One of the most difficult decisions you will make is selecting a good place for your child to stay while you are at work. There is good reason for this: you are choosing the people who will be caring for your child.
by Patricia Hughes
One of the most difficult decisions you will make is selecting a good place for your child to stay while you are at work. There is good reason for this: you are choosing the people who will be caring for your child. Choosing day care is a big decision and you should take your time to make the right choice. A good place to start is with other [tag-tec]parents[/tag-tec]. Where do your friends and neighbors send their children? Ask about their experience and recommendation.
Once you have found a few centers, you will need to contact the owner or director of the center. This is usually done by phone. You can get a feel for the center’s environment by listening carefully to the answers to your questions. Keep the phone conversation brief and just ask a few questions about scheduling, availability of space, staff to child ratios and prices. Make an appointment to visit the center.
When you visit the center, you will be given a tour of the facility. Bring your child with you, if possible. This will allow her to see the day care and you will get her input. Observe the children and the activities that are going on around you. Ask about the daily schedule. It may be posted in the room, or you may be given a copy. There should be a good mix of large and small group activities, free choice time and outside play. Look for a balance between active and quiet activities.
Ask about the certification and training of staff members. What type of training have they received? Does the lead teacher have a college degree? Ideally, you want a well trained and stable staff. Ask about the staff turnover. How long have most of the workers been with the center? Day care is notoriously low paying and some centers have a high rate of staff turnover. This may be a concern if your child becomes attached to a caregiver and she leaves.
Watch the teacher and aides interact with the [tag-ice]children[/tag-ice]. They should be engaged in learning activities with the children. If they are cleaning the room or talking in a corner, this may not be a good sign. Caregivers in the baby and toddler room should be on the floor interacting with the babies. Ask about staff to child ratio. Each state has guidelines for how many children are allowed per caregiver. This number differs by age. Generally, a lower ratio is better because it allows the caregiver to give each child attention.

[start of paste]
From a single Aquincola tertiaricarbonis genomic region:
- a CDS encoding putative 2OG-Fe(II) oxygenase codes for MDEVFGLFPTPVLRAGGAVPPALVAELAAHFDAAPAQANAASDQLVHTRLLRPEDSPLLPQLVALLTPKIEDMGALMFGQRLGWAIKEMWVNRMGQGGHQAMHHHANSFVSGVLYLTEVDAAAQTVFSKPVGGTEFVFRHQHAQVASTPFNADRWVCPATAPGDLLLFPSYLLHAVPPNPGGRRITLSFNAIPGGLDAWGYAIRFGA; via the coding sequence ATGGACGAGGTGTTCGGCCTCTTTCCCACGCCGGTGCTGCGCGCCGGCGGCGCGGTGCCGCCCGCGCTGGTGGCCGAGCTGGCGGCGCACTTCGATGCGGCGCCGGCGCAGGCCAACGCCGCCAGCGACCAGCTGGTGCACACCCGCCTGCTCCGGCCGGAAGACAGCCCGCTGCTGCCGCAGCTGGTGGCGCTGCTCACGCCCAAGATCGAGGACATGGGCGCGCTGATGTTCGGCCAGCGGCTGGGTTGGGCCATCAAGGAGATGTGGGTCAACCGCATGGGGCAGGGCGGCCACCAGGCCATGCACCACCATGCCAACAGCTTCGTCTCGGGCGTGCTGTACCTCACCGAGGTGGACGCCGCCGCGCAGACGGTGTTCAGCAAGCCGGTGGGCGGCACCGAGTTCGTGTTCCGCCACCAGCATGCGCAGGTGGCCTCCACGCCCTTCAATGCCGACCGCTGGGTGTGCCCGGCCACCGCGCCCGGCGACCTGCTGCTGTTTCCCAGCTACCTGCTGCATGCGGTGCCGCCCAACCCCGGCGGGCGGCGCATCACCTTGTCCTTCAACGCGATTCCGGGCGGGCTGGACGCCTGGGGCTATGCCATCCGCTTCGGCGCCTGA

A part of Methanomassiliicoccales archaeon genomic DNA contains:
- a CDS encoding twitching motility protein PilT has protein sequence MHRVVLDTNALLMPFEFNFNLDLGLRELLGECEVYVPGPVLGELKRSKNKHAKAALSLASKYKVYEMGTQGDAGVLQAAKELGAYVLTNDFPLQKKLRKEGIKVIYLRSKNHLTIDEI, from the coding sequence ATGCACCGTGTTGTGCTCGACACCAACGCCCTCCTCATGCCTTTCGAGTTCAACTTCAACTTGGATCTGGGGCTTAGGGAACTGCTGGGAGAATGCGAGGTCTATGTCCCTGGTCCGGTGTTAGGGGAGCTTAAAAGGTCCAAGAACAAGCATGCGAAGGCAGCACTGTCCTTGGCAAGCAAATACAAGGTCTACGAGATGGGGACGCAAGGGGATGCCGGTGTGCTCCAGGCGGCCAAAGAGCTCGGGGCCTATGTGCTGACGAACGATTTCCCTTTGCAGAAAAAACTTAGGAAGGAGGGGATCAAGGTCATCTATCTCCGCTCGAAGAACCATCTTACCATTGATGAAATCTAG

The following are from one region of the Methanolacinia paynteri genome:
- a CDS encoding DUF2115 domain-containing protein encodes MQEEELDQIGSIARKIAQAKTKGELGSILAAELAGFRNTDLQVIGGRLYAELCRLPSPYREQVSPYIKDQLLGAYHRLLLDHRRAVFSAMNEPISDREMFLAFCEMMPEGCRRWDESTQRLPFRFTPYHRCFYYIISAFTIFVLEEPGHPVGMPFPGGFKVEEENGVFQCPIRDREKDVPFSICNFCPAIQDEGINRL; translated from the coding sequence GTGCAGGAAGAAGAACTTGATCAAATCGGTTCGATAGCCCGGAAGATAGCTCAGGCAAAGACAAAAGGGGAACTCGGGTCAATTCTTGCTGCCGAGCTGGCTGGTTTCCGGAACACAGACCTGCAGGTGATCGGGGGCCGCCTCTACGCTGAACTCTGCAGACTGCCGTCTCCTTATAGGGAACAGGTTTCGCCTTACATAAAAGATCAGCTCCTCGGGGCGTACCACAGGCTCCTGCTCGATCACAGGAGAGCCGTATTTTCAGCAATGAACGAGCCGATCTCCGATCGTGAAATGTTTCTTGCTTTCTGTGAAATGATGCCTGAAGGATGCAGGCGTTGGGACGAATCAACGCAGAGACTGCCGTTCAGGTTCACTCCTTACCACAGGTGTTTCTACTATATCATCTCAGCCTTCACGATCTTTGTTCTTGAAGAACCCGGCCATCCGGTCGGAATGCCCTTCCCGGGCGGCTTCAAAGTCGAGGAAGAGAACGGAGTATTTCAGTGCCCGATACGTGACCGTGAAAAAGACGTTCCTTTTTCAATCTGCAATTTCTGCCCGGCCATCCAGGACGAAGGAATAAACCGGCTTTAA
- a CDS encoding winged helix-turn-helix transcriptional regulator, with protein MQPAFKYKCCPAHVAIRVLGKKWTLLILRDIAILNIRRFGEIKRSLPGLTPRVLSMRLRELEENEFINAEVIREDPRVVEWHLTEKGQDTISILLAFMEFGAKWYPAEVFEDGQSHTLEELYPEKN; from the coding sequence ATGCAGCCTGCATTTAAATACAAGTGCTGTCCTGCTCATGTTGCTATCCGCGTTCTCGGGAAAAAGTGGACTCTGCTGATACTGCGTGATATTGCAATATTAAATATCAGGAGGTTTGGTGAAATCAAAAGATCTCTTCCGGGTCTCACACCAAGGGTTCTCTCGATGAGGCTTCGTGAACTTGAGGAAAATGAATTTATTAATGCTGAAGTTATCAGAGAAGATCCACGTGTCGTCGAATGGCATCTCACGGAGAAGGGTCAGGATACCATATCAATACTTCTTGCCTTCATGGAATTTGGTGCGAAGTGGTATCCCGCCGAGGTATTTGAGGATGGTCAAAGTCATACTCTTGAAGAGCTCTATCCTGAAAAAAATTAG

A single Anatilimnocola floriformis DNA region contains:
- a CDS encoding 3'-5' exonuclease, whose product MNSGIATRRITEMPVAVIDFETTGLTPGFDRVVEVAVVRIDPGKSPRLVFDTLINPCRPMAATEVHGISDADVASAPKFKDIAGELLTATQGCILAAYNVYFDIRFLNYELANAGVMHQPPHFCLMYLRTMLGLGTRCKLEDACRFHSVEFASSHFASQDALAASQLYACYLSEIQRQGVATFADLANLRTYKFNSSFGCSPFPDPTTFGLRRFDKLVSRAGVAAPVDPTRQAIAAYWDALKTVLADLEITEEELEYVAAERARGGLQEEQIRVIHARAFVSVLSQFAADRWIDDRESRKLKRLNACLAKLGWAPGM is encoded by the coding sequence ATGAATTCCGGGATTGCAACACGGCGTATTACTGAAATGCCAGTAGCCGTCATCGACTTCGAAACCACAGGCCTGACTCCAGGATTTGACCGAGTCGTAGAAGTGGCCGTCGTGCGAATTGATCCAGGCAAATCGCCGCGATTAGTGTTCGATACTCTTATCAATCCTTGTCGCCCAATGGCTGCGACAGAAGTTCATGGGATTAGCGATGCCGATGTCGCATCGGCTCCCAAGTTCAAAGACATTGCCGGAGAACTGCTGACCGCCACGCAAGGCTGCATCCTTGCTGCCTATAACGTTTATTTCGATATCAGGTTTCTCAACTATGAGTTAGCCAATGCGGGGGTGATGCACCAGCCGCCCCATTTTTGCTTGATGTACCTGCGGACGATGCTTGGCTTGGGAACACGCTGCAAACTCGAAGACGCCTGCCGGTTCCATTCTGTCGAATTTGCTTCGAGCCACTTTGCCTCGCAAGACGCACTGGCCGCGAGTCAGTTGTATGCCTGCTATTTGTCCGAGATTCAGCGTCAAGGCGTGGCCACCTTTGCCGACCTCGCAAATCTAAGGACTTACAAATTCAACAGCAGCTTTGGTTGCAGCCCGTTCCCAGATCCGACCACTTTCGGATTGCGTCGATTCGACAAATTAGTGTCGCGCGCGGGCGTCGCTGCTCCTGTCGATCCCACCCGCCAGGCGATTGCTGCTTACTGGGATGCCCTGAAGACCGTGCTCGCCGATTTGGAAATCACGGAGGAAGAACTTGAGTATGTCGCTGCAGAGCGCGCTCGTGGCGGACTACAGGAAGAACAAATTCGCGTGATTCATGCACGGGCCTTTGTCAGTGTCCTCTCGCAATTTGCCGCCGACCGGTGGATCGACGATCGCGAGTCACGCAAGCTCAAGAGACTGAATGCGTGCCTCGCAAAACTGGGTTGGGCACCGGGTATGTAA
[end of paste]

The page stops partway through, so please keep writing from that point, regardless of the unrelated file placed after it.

Look at the building. It should be a safe and clean environment for children to explore. The toys, floors, tabletops and bathrooms should be clean. Regular cleaning and disinfecting of all equipment helps prevent the spread of germs. Keep an eye out for safety. There should be outlet covers, safety gates and smoke detectors. Dangerous objects, such as knives and scissors should be kept out of reach.
Inspect the playground area for safety as well. The surface of the playground should have a material to absorb impact, such as wood chips. Does the equipment look well maintained? Also be sure the playground area is fenced in to keep the kids safe while they are playing. While you are looking at the playground, look for fun as well as safety. There should be enough room and fun things to do for the number of children in the group.
Ask questions about the policies of the day care center. Ask about the illness policy. When are sick children sent home? When can they come back to school? It’s important for the center to have a clear policy to avoid the spreading of illness to other kids. Most centers will require a physical and copy of immunization records. This will need to be completed before the child can start attending the center.
Ask about the discipline policy. How does the center handle discipline? The center should have a written policy and you should be given a copy. Read it over carefully and be sure it meshes with your beliefs about discipline. Look for a center that uses redirection, communication skills and conflict resolution, rather than just time out for discipline. Ideally, they should be teaching the children how to solve problems within the discipline philosophy of the center.
Patricia Hughes is a freelance writer and mother of four. Patricia has a Bachelor’s Degree in Elementary Education from Florida Atlantic University. She has written extensively on pregnancy, childbirth, parenting and breastfeeding. In addition, she has written about home décor and travel.
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